Yeah, thinking of the Detroit records I have a lot of them are at, like, 134 or 136.

But see, the thing with Detroit - when they would jit to that music they would put the records on 45. So it’d be super-duper fast, like 180 beats per minute. And we were at 160, so they would pitch that up too.

Was there any sort of creative collaboration between the two cities? Obviously tracks would cross over, but I’m thinking about somebody like DJ Assault who shared a lot of common ground with Chicago sounds.

Everybody pretty much had their own sound. When I actually ended up DJing a party with Assault and told him that I would like to do a remix to “Bangin’ the Beat," he got mad at me! Like “I’m not givin’ you that!" Wow, ok, nevermind [laughs]. It seemed like he got offended, so I just left it alone.

I read somewhere that your house burned down when you were pretty young. As far as the records and everything that you lost, how do you go about trying to rebuild that and not just give up on music entirely?

I was still young when we lost everything in the fire. I was like eleven years old. But my passion for it was unbelievable, so I couldn’t just let it go. I went back to the mixtapes, I would get the DJ Deeon mixtapes and just listen to ‘em. And for my mom, DJing was a little more of a hustle, it wasn’t a way of life. But she ended up meeting my father through DJing and making me, so I guess if you put those two hustles together it made a lifestyle. It was different when it got to me.

Was she ok with you getting into DJing?

She didn’t mind me DJing, but she wanted me to have something more stable, you know what I mean? She wanted me to have a career that I could depend on, have a check coming in every two weeks versus a hustle. Sometimes you DJing this week, sometimes you not. Even me right now, I’m 39 years old and I don’t have any life insurance or any of that. I don’t have a 401(k). This is what I’ve been doing the majority of my life, has been music.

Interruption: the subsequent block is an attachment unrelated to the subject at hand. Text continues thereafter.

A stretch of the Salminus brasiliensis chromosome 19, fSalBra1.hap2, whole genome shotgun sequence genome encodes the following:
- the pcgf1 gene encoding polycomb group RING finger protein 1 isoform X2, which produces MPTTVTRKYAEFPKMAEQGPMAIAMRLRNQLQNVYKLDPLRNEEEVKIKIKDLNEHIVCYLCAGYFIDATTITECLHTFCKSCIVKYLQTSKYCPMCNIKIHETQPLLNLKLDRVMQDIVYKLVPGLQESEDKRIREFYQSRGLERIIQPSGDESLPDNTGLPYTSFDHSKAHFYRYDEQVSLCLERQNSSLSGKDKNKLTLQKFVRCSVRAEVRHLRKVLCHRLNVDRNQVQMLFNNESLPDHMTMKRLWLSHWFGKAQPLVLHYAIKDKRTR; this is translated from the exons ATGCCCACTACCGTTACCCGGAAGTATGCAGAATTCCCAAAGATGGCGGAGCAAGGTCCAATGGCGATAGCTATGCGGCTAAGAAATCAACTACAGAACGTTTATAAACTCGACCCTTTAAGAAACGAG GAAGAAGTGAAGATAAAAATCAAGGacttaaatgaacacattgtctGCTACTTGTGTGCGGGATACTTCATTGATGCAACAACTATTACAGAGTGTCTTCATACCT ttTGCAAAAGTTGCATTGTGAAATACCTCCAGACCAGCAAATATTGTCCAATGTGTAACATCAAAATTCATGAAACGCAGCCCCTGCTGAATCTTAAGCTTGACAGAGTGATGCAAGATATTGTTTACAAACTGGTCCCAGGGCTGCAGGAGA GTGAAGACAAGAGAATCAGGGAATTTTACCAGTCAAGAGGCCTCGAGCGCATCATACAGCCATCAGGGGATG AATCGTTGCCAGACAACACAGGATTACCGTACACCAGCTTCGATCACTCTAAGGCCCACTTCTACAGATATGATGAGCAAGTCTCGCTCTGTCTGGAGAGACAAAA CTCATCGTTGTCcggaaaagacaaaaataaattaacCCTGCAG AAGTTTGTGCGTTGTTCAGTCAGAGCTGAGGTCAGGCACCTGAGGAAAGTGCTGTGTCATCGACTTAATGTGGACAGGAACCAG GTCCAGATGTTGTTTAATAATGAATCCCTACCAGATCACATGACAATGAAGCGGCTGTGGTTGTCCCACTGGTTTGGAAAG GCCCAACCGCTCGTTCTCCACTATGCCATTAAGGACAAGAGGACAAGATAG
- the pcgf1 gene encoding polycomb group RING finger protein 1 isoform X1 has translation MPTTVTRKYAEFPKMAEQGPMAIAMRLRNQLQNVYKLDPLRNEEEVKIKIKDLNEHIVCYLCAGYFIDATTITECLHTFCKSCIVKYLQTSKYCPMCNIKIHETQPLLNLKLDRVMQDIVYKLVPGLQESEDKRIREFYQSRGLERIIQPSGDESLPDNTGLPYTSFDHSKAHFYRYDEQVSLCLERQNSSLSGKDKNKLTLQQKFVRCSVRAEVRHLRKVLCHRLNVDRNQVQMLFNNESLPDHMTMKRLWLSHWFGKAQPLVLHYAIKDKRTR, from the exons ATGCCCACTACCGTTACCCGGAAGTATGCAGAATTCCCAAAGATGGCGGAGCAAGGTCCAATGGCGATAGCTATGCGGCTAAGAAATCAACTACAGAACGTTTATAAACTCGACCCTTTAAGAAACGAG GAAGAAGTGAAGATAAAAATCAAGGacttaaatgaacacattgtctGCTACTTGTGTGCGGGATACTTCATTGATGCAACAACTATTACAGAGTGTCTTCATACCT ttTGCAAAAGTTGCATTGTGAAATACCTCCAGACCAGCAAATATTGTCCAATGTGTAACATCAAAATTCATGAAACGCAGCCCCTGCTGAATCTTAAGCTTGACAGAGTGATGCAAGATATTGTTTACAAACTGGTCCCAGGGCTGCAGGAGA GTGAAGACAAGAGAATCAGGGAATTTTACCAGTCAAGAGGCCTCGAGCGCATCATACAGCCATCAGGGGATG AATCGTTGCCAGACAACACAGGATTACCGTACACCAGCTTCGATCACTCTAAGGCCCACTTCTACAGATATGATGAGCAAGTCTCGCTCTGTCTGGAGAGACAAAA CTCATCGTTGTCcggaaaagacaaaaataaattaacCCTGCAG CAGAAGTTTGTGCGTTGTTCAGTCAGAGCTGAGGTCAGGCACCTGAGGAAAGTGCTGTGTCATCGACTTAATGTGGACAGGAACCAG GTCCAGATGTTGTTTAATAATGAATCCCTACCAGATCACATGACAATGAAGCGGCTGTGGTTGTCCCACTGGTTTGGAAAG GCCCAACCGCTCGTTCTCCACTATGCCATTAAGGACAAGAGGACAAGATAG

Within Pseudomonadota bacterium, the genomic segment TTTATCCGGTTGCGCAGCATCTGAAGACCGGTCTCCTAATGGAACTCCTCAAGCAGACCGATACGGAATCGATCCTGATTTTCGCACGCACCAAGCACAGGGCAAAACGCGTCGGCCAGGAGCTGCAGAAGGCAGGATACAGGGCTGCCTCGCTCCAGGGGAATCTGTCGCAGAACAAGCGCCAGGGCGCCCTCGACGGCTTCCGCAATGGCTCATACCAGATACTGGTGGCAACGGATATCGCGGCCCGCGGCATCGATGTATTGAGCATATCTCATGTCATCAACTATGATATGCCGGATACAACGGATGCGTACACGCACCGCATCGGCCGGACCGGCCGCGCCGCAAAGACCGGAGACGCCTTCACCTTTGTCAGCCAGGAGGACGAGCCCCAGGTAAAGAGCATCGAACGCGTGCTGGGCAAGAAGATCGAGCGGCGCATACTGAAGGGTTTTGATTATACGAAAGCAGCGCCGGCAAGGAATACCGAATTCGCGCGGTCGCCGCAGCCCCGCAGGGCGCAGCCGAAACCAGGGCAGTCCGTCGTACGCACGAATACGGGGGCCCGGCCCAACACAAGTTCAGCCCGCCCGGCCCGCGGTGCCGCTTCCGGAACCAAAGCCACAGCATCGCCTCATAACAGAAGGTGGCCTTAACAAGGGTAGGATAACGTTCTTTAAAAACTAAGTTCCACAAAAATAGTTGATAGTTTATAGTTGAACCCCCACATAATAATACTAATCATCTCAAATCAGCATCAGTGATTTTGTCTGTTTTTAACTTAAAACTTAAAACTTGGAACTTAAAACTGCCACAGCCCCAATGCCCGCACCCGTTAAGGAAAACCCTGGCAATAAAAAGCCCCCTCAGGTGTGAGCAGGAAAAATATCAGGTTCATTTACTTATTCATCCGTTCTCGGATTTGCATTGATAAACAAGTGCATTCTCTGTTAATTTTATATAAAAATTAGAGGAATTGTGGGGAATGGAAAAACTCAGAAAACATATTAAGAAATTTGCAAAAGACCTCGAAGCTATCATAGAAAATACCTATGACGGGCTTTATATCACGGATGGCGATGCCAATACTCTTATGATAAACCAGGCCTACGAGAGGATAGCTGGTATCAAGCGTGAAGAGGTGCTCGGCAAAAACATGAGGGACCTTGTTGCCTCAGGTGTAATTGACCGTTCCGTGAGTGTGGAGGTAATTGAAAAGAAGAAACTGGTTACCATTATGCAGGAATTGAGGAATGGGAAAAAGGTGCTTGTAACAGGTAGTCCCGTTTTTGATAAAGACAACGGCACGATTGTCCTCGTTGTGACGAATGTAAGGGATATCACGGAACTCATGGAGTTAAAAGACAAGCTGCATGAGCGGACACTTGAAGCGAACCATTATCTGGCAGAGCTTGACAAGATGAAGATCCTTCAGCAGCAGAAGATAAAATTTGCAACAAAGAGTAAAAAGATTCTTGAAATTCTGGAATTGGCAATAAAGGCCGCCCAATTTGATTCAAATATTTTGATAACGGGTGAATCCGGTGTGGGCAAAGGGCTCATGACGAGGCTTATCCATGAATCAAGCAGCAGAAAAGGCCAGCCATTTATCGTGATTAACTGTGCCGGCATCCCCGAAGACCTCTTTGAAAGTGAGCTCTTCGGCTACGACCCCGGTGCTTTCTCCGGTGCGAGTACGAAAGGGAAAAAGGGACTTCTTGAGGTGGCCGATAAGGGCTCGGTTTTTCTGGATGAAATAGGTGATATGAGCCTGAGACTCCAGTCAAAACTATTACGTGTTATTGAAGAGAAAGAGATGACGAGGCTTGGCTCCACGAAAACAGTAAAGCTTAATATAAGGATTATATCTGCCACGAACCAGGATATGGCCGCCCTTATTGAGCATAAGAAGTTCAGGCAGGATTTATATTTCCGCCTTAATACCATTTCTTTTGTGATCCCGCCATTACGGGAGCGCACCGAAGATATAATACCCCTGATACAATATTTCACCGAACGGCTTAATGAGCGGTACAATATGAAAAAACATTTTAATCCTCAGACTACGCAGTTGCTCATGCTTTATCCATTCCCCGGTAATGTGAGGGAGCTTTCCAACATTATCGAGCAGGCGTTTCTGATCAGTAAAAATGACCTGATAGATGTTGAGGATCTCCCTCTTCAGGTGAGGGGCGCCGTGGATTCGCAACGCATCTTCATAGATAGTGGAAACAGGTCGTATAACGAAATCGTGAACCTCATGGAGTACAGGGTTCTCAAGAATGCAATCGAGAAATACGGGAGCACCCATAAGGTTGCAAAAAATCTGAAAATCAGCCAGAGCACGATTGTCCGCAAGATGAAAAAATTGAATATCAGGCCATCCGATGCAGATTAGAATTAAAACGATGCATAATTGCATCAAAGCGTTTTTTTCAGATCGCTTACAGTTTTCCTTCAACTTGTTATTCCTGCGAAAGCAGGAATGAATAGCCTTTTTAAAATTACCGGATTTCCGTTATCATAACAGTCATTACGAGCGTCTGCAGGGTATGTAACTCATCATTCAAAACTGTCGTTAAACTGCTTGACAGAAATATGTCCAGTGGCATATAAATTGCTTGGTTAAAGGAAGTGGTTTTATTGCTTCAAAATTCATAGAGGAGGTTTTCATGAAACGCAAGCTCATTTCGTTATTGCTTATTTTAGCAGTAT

With all the tapes you put out, even in the quantities you were selling, do you think about how hard to find a lot of that material has become? Do you keep an archive?

Oh man, I used to get all of these tapes pressed up and give one to my mom to put up. And then she’d take it to her friend like “look what my son did!" and gave it away [laughs]. So I pretty much don’t have any of my cassettes. I made a couple posts a couple of times, asking if people had them, and a few people have sold me tapes back. The highest I paid was maybe $20 for one of them, but there’s still mixtapes that are missing that I need to have. And then with time, peoples’ tape probably snapped or got ate up in the machine. I want the original, you know what I mean? But it’s hard to track down. I just want all of ‘em, so I can hang ‘em on my wall. I probably would listen to ‘em and remake a couple of tracks, but for the most part they’d be hung up on the wall.

And really, we weren’t thinking about saving things. I thought I was gonna be selling mixtapes forever. It was great money, and it just stopped, you know, because the mom and pops closed, then Ray Barney closed, then everybody’s got a CD burner in their computers now. It seems to be not even worth it anymore.

Ultimately, do you think it was the technology changing or the culture changing? People getting bored, some new sound coming along. Or all of it together?

I think it was more-or-less technology. It was really technology, and then when Best Buy, Circuit City, and Wal-Mart came. Because you can go get a CD from Wal-Mart for $9.99 versus going to a neighborhood record store selling that same CD for $20. And they’d sell it so cheap just to get you to come in and buy other things. And when you’re working with a one-stop like Ray Barney and Dance Mania, once that goes out of business they don’t have your CDs in the big stores either. It hurt us, it honestly did. It was a whole subculture of us selling mixtapes to the stores.

To what extent was the sound able to survive once you got rid of that ability to sell the music?